EPA Head Sees Limited Impact From Supreme Court Mercury Decision

Last week’s U.S. Supreme Court ruling against a plan to cut mercury pollution will have only limited impact as utilities are already moving to comply, the Environmental Protection Agency head said Tuesday.

In her first extensive remarks after the court’s June 29 decision, EPA Administrator Gina McCarthy described its legal underpinning as “very narrow” and not a threat, either to the plan to cut mercury and other air toxics or a separate effort to reduce carbon dioxide in response to climate change.

The court, in a 5-4 decision, said that the EPA should have considered the costs and benefits of its plan before deciding to impose the limits.

“The majority of power plants have already decided and invested in their path to achieving compliance with those mercury and air toxic standards,” McCarthy said at a Washington event held by the Christian Science Monitor.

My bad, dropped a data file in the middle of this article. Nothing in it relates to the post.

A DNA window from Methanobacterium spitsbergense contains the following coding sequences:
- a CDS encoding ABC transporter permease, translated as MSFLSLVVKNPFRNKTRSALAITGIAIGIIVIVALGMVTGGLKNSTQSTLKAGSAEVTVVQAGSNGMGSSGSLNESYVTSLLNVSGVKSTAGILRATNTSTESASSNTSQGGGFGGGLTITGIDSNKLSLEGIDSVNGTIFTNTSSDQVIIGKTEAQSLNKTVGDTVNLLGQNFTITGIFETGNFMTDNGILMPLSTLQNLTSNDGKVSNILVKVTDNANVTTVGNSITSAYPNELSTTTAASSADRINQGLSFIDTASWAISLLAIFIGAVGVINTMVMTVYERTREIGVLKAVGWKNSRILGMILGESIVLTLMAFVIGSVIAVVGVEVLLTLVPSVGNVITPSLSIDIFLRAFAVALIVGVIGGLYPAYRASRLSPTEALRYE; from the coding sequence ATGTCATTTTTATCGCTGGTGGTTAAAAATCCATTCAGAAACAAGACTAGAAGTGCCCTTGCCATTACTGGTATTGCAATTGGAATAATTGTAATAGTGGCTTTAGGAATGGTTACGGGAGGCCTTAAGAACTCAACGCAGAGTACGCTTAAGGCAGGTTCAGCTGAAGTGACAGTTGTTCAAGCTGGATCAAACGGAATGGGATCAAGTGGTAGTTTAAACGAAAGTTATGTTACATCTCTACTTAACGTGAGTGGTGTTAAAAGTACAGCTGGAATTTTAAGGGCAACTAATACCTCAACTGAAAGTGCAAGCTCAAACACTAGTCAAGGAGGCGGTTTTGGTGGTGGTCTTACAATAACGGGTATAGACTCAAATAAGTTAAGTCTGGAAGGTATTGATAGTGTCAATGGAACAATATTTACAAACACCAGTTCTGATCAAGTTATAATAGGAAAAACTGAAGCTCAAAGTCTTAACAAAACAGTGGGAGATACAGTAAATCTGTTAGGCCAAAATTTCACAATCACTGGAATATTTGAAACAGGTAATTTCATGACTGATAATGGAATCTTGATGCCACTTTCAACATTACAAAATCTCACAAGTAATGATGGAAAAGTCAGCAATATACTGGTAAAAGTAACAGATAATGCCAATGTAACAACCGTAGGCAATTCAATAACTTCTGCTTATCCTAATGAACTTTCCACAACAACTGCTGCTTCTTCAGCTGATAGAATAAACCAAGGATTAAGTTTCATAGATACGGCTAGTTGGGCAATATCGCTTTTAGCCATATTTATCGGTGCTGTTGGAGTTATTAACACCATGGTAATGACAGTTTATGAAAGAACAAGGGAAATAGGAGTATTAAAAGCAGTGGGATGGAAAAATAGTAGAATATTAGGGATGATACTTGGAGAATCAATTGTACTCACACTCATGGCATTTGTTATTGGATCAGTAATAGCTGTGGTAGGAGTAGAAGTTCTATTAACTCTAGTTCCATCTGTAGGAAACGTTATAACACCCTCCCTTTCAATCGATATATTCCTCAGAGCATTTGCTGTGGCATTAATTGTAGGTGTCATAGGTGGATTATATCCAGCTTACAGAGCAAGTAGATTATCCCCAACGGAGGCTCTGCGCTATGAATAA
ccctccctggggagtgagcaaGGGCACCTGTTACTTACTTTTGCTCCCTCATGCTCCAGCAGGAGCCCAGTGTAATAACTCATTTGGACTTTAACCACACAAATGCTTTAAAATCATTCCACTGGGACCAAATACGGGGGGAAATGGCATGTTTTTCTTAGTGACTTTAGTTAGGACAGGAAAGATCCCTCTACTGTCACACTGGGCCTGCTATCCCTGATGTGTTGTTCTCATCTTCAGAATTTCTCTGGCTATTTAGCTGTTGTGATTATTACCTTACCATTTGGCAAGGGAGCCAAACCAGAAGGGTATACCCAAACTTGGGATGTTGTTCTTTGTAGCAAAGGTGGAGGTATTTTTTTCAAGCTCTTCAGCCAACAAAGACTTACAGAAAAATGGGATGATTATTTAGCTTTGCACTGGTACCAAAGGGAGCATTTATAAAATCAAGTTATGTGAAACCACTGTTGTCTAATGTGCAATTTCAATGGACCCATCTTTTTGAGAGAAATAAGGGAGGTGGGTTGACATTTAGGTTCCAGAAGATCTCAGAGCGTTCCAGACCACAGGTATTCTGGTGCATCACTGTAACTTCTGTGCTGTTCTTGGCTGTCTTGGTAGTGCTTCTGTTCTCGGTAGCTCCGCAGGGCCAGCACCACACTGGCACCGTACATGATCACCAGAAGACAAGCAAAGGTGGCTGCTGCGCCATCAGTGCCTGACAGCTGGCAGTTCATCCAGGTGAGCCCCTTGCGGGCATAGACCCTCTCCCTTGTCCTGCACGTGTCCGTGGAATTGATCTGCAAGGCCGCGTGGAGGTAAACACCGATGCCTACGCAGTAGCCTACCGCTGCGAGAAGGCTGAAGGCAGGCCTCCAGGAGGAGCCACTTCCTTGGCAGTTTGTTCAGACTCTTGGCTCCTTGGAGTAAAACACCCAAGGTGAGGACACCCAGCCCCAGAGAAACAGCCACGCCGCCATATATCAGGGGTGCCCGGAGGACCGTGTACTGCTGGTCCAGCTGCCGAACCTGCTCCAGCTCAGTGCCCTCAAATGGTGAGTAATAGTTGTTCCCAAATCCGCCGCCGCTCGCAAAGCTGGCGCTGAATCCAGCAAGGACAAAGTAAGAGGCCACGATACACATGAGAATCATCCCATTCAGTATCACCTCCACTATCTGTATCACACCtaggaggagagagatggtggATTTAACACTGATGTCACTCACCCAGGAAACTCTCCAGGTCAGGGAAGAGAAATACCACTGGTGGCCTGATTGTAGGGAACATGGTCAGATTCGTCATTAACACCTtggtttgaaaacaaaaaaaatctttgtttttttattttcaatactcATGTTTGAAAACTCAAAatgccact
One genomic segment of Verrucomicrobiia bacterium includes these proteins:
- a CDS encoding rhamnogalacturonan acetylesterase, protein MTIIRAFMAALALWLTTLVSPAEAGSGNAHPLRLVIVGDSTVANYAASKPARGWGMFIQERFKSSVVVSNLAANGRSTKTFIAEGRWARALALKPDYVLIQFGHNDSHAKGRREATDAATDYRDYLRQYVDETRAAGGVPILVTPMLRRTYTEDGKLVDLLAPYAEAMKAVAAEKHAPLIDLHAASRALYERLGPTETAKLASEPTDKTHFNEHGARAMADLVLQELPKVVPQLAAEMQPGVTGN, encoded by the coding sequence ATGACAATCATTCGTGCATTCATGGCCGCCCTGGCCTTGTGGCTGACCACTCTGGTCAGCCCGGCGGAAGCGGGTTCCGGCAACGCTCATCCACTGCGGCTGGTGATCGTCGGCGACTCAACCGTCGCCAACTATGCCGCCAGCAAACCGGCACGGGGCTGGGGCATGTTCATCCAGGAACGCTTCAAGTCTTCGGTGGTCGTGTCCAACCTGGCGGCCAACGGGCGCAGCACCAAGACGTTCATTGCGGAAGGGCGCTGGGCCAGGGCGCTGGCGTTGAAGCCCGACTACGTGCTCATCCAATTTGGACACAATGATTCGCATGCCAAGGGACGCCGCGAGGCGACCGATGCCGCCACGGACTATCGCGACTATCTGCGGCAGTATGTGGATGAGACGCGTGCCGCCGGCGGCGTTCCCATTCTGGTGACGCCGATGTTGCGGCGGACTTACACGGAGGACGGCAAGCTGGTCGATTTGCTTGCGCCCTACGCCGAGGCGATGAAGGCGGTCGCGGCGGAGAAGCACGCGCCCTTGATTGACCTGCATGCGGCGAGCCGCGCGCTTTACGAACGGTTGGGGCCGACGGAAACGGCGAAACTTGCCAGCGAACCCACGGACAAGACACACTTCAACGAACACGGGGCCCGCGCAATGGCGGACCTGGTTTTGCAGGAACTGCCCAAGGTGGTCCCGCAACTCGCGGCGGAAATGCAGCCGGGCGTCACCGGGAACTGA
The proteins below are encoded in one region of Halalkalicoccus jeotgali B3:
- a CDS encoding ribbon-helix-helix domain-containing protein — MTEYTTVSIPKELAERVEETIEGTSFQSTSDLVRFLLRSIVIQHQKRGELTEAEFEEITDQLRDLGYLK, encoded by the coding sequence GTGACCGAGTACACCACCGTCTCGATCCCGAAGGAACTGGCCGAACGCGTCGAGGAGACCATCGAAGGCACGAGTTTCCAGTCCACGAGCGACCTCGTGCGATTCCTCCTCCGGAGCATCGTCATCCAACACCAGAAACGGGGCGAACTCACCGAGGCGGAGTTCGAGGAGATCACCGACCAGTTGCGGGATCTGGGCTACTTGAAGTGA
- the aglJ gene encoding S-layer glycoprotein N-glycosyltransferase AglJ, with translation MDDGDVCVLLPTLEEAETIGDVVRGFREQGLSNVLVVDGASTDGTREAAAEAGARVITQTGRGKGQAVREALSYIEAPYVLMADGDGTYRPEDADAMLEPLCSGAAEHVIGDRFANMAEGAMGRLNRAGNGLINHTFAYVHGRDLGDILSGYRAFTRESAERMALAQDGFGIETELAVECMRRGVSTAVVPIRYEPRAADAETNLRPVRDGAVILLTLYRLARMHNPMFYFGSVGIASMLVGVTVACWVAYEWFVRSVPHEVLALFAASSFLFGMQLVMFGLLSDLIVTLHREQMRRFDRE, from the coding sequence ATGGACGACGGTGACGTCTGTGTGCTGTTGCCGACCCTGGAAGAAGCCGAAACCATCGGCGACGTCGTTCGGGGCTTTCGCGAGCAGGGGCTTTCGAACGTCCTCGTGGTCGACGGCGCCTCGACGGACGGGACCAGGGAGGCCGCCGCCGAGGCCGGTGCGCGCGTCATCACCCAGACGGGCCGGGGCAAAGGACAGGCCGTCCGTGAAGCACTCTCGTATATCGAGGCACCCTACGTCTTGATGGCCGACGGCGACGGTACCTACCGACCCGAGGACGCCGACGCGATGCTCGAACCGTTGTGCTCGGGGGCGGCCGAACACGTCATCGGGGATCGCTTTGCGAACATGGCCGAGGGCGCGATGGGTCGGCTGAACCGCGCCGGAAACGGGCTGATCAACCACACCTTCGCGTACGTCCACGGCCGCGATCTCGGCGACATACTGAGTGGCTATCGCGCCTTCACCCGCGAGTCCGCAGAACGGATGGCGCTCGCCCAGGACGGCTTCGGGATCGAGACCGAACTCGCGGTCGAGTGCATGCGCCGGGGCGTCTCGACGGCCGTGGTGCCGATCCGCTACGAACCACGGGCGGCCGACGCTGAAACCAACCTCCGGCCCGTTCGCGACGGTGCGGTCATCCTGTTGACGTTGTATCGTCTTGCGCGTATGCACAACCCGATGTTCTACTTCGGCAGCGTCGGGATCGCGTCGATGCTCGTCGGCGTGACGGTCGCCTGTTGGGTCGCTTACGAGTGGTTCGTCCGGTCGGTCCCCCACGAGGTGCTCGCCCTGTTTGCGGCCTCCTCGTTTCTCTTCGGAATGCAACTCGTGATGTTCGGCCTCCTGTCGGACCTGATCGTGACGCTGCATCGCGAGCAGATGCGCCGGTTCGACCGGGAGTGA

She said eventually the rule would be implemented.

“There’s very compelling reasons for the utilities to continue to treat this as a requirement, and I think you’ll see them doing that,” she said.

McCarthy also predicted the Clean Power Plan, the Obama administration’s signature effort to combat climate change, will hold up to court challenges.

“We’re very good at writing rules and defending them in court, and this will be no exception,” she said.

A draft anticipated emissions cuts from power plants by 30 percent by 2030 compared with 2005 levels. McCarthy said the final rule will be released this summer. She said public perception has shifted in favor of action on climate change, and called the recent encyclical from Pope Francis urging action a “game changer.”

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